Shashank Agarwal, Finance & Forensic Accounting Professional and Finance Officer, Kasiga School
In today’s fast-paced world, people at large are forced to maintain their professional, social, and economic balance. Everybody is aware of how to behave socially, grow professionally and earn more income for themselves. Recent reforms in the field of education have helped to achieve these outstanding life balances. People learn professional and social behaviour while studying in schools or universities, an essential aspect of life. With the advent of unique courses and degrees in the field of higher education, people can learn not only their area of interest but can also have additional literacy. One such essential and so far ignored literacy is financial literacy. Financial literacy doesn’t mean that everybody should go to universities and learn finance as a core or additional stream. It simply implies that everybody should be able to manage their finances well. Consumers’ financial knowledge and abilities are essential for them to participate effectively in today’s social and economic life. The economic environment, especially its digitalisation, has grown much more challenging and unpredictable, putting some consumers in danger of financial difficulties. The societal ramifications of financial illiteracy are pretty severe to the economy as a whole.
Individuals today are more accountable for their personal finances than ever before. Benjamin Franklin rightly said that “A penny saved is a penny earned.” To save what we earn today, better financial management is quintessential. The breadth of financial goods available to people today, from student loans to personal loans, credit cards, and mutual funds, is vastly different from what it was in the past. Knowledge about these financial products has far-reaching implications on individual well-being.
Moreover, the rapid advancement of financial technology is transforming the way consumers make payments, make financial decisions, and seek financial advice. In this context, it’s critical to determine how financially savvy people are and how much their financial knowledge influences their financial decisions. Financial Literacy is an essential measure of people’s capacity to make sound financial decisions.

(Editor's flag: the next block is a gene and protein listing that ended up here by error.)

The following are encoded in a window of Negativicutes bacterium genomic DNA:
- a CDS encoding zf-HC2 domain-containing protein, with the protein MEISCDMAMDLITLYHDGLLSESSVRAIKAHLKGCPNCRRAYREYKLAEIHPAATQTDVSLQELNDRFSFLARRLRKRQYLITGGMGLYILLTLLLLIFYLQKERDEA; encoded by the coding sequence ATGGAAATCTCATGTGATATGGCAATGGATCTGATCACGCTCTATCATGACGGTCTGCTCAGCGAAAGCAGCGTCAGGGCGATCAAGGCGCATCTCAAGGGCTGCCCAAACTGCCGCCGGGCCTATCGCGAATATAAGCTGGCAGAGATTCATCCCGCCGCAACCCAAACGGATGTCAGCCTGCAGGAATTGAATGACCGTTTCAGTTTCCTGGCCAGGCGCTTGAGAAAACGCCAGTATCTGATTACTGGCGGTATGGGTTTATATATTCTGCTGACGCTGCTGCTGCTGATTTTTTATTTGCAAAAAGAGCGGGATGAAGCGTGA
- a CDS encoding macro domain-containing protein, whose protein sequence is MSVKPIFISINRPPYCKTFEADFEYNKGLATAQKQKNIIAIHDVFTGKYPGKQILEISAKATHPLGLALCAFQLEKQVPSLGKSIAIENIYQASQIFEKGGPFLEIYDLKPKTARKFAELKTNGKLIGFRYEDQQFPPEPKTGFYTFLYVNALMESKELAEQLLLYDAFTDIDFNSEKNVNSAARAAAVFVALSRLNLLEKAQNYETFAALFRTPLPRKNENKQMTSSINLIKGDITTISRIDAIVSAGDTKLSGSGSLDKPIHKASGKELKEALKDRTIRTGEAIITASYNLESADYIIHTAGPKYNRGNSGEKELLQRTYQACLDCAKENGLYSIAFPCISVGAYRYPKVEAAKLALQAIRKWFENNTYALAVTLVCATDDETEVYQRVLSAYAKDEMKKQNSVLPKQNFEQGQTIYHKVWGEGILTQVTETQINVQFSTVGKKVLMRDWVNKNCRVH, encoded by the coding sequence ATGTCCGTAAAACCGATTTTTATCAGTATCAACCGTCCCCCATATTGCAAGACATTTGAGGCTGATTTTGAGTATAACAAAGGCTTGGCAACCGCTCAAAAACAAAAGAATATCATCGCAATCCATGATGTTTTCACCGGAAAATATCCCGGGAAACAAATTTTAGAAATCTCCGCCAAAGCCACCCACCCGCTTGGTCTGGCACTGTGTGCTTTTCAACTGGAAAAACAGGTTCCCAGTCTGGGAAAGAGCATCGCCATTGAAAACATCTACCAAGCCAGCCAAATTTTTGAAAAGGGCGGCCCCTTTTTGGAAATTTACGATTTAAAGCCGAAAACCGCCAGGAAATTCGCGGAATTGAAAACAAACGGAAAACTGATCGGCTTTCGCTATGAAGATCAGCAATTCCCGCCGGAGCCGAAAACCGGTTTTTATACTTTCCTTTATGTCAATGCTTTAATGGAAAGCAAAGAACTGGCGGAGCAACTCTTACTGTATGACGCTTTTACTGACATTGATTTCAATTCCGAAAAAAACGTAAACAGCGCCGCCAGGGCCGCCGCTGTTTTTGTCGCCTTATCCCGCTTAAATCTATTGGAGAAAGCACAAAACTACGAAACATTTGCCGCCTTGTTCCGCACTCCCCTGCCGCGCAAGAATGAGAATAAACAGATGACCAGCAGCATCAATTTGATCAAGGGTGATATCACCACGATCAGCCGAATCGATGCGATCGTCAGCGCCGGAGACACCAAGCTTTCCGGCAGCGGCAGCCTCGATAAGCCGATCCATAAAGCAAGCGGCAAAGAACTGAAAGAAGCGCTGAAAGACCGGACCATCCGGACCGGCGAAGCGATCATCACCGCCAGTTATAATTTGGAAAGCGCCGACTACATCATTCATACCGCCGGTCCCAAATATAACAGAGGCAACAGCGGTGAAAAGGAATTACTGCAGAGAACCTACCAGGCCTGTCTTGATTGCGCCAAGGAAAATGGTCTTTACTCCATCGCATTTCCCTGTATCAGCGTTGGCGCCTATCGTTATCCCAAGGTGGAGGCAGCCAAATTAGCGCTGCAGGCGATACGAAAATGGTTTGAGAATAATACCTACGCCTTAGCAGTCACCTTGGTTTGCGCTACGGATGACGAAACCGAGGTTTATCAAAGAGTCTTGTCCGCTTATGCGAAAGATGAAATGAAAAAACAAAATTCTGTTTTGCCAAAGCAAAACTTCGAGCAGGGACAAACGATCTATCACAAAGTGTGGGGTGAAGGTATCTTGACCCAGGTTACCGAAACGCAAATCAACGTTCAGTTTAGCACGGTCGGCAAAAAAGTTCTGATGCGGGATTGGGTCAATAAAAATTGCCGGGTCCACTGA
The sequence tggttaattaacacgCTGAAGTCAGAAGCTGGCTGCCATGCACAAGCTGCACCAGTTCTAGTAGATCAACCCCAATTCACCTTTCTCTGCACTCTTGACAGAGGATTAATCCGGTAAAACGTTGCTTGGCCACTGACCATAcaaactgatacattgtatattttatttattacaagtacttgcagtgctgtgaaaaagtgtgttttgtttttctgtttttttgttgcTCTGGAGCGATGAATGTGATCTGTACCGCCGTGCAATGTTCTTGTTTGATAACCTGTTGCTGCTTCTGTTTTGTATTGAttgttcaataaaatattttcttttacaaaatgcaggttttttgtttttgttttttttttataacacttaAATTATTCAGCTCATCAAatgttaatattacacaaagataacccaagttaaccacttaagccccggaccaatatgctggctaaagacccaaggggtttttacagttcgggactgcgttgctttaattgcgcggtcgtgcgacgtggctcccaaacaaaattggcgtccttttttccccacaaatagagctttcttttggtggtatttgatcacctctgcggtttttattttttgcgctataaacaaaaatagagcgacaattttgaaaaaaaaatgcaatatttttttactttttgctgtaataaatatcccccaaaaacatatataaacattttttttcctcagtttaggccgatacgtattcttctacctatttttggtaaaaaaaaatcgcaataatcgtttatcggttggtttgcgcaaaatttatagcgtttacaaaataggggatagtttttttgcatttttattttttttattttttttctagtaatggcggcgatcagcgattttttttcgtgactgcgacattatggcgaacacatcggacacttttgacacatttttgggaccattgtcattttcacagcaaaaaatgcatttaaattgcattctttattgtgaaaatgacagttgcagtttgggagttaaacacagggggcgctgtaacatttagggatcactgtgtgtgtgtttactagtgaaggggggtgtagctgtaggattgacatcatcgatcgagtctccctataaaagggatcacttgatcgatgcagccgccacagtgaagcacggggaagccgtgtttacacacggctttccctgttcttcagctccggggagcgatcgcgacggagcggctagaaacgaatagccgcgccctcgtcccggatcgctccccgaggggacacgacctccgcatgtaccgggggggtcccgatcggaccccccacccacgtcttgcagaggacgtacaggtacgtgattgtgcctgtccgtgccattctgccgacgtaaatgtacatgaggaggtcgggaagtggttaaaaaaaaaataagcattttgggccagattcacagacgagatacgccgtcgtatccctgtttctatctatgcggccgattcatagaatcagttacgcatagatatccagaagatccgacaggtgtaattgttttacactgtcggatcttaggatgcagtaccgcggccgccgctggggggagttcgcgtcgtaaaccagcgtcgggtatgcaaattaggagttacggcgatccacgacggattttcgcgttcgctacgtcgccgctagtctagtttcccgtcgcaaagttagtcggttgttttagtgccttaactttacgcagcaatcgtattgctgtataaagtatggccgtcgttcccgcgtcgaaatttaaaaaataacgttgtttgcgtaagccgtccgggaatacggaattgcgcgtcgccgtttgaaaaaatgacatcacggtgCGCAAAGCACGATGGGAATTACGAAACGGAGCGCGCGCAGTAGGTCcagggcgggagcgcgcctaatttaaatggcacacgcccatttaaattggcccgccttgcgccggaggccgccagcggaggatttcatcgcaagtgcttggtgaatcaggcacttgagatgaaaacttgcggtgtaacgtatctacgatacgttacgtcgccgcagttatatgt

Hence, financial literacy is of vital importance for every person to manage personal finances well. After all, knowledge of finance is essential for a person to live comfortably in society. In India, in particular, financial literacy is at its lowest. Even in well-advanced economies, financial literacy is relatively lower. Therefore, it has become indispensable to instil financial literacy in people, preferably young.
Since the establishment of the National Education Policy in 1986, which was updated in 1992 and 2009, a New Education Policy had been long overdue. The government introduced significant reforms in existing education policy and formed a National Education Policy in 2020. The National Education Policy (NEP) is a set of guidelines developed by the Indian government to steer the growth of the education sector. To achieve basic financial literacy as an initiative of National Education Policy, the Central Board of Secondary Education (CBSE) and the National Payments Corporation of India (NPCI) have joined hands to develop a financial literacy curriculum for students of Class VI. For this purpose, they devised to release the “financial literacy Textbook” as part of a new elective course on financial literacy that will allow students to grasp basic financial concepts at an early stage in their Education. The textbook covers broad topics related to financial awareness, basic financial principles, Banking, Digital Payments such as UPI, Cards, Wallets, and more. This book covers everything from basic ideas like cash, banking, savings, and investments to advanced concepts like IMPS, UPI, PoS, mPoS, QR Codes, and ATMs; a student could need to know later in life. The book also elaborates on the function of UIDAI and the importance of the Aadhaar and the Aadhaar Enabled Payment System in the context of digital payment options (AePS).
To make people aware of making better financial decisions, one must examine what they know and what they need to know. Financial Literacy influences saving and investment behaviour, a better ability to deal with unexpected expenses and income fluctuations, mortgage refinancing, debt management, and borrowing patterns. According to research conducted by Organisation for Economic Co-operation and Development (OECD), financially literate people are more likely to accumulate wealth. There are several reasons why better financial knowledge leads to more incredible wealth. People with higher financial literacy are more inclined to plan for retirement maybe because they understand the importance of finance at a later stage of life when there is no regular source of income.